Helpmate partners with Aabani Salon to cut domestic violence
A News 13 story about legislation in Illinois has led to a partnership between Aabani Salon and a nonprofit in Asheville.
That legislation requires cosmetologists to be trained on how to help protect clients from domestic violence.
Thanks to a partnership with Helpmate, hairstylists at Aabani Salon are now trained how to spot the signs of domestic violence.
"We went into picking out signs, going about having a conversation if someone does care to share any information and we also had a chance to listen to actual 911 emergency calls in regards to domestic violence as it was actually occurring, so it was pretty intense," Justine Elbertson, a manager at Aabani Salon, said.
"Whenever a survivor first talks about their need for help, whether it's their doctor's office, with a law enforcement officer, with an advocate like me or with their hairstylist, that they get the same key messages that we care about you, you deserve to be safe, and there's help available," April Burgess-Johnson, the executive director of Helpmate, said. "We try to work with folks to help them know some of the common signs of domestic violence, what to say when a survivor discloses and how to quickly get that person to help."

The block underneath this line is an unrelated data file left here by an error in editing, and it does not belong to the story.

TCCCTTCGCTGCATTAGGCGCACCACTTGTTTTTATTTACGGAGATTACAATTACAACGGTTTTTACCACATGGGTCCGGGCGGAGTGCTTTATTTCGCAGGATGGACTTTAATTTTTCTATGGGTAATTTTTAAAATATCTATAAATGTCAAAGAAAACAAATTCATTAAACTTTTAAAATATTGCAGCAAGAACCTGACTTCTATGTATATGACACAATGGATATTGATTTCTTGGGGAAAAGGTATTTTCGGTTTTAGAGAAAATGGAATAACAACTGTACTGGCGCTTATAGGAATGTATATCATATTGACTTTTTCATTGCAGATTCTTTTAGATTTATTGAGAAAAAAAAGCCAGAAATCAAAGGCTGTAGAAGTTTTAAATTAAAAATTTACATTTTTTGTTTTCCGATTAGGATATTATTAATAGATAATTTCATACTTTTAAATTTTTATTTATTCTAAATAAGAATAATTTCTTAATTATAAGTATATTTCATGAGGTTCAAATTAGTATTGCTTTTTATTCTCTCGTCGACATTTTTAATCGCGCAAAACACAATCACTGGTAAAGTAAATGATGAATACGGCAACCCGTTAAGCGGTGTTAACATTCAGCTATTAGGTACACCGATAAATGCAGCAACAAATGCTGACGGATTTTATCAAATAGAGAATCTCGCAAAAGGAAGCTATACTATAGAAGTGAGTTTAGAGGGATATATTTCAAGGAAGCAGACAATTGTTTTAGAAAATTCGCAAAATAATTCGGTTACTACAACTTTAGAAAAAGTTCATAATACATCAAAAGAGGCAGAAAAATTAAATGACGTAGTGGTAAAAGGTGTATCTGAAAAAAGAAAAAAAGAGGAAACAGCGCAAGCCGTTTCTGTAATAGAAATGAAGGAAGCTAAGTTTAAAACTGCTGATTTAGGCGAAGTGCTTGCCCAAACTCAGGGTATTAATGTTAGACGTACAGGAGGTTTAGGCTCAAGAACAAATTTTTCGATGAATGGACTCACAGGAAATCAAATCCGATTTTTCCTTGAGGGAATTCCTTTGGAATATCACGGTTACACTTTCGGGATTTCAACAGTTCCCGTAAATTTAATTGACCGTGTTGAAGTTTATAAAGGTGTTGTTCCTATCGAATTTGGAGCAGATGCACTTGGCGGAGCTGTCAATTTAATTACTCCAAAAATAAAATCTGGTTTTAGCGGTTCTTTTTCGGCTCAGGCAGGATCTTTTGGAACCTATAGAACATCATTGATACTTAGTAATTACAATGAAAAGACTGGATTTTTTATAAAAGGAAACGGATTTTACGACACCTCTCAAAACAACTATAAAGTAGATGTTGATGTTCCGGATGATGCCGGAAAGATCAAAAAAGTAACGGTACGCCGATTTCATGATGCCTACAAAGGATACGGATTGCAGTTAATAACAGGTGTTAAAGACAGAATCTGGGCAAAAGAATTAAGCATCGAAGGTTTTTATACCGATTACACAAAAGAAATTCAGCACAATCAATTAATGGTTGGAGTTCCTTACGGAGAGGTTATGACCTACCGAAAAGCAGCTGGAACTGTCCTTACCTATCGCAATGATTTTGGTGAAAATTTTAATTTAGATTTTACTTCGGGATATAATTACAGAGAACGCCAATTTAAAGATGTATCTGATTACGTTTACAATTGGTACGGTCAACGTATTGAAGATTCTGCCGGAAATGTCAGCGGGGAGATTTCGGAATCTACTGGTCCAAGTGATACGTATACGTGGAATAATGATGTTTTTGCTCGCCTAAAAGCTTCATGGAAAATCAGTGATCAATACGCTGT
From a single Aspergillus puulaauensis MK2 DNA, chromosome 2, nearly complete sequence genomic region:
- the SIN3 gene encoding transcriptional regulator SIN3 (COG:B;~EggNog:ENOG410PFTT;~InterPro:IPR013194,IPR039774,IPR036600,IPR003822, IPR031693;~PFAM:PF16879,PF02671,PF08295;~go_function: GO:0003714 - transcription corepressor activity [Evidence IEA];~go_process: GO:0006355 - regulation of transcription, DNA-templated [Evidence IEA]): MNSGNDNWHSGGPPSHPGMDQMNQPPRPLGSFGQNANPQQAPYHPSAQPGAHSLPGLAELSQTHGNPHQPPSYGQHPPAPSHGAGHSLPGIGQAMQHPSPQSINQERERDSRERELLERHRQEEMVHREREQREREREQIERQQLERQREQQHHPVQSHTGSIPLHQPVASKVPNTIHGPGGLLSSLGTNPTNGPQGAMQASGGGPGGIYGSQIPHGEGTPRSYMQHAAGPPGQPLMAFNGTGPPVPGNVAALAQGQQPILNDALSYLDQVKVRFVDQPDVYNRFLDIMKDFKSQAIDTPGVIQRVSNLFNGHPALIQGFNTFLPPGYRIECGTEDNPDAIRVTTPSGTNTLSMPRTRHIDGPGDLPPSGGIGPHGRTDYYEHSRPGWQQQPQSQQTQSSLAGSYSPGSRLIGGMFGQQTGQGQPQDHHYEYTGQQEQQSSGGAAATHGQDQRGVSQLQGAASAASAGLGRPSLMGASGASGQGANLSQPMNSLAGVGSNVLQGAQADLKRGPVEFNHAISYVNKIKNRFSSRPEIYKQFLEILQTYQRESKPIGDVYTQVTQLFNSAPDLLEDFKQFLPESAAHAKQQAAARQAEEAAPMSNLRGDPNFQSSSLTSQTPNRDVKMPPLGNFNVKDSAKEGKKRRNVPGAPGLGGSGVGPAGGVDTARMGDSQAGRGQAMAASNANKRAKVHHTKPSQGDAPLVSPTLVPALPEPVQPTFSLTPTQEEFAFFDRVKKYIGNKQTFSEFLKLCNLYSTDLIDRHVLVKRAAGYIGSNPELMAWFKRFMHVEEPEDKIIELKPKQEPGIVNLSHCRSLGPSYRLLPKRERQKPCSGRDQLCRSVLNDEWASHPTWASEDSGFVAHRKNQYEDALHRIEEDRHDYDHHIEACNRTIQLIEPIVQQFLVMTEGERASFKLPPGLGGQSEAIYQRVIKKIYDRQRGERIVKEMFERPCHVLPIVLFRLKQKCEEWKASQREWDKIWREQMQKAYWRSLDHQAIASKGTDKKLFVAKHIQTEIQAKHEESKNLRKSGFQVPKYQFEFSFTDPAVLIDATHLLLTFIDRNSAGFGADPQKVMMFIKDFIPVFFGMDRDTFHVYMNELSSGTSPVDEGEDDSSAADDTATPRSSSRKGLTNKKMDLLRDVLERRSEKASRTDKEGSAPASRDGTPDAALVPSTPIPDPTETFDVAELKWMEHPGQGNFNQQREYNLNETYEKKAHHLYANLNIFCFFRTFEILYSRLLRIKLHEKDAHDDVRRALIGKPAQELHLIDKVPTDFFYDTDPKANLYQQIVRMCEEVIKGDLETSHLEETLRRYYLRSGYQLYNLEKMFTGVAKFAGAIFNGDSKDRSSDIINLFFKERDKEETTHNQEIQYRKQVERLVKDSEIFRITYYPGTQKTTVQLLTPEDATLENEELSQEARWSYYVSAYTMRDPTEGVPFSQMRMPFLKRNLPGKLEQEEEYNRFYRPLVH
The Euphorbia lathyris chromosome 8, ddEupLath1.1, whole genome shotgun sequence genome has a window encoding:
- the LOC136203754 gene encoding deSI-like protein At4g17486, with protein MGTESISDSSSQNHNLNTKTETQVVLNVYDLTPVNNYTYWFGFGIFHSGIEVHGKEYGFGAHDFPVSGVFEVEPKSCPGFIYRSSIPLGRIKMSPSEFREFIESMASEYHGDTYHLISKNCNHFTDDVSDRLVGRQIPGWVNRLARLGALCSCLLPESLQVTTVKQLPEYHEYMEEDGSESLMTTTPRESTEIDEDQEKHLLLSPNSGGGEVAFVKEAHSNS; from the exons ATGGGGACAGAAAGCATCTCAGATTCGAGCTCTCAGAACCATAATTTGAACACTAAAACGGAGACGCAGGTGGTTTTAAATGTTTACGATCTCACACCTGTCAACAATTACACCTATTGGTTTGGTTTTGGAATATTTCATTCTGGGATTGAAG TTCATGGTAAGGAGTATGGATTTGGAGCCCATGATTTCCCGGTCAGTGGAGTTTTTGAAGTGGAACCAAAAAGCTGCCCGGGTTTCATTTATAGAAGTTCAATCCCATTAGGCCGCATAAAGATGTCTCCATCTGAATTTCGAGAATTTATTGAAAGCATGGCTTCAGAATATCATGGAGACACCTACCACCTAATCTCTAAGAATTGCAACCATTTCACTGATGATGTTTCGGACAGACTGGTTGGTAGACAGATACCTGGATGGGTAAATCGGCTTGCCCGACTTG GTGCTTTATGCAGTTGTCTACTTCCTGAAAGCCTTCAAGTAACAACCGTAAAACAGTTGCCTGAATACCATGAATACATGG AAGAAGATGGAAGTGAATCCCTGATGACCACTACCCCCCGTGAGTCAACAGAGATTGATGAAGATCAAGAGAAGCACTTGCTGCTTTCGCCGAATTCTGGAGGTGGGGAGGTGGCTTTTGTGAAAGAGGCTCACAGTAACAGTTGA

Aabani Salon hopes to set an example for other salons and businesses to get involved and get trained.
"I think in the beauty industry we're here to help people not only feel beautiful but also feel good deep down inside," Elbertson said.
Now, each station at Aabani Salon has Helpmate pamphlets available for all clients.
"I have seen many people pick them up, and we have heard about many people taking them with them, so it's a start," Elbertson said. "You have to start somewhere, so I think that's a good start."
Now, Aabani Salon is pushing for similar legislation to be passed in North Carolina. The first step is spreading the word and getting other businesses involved.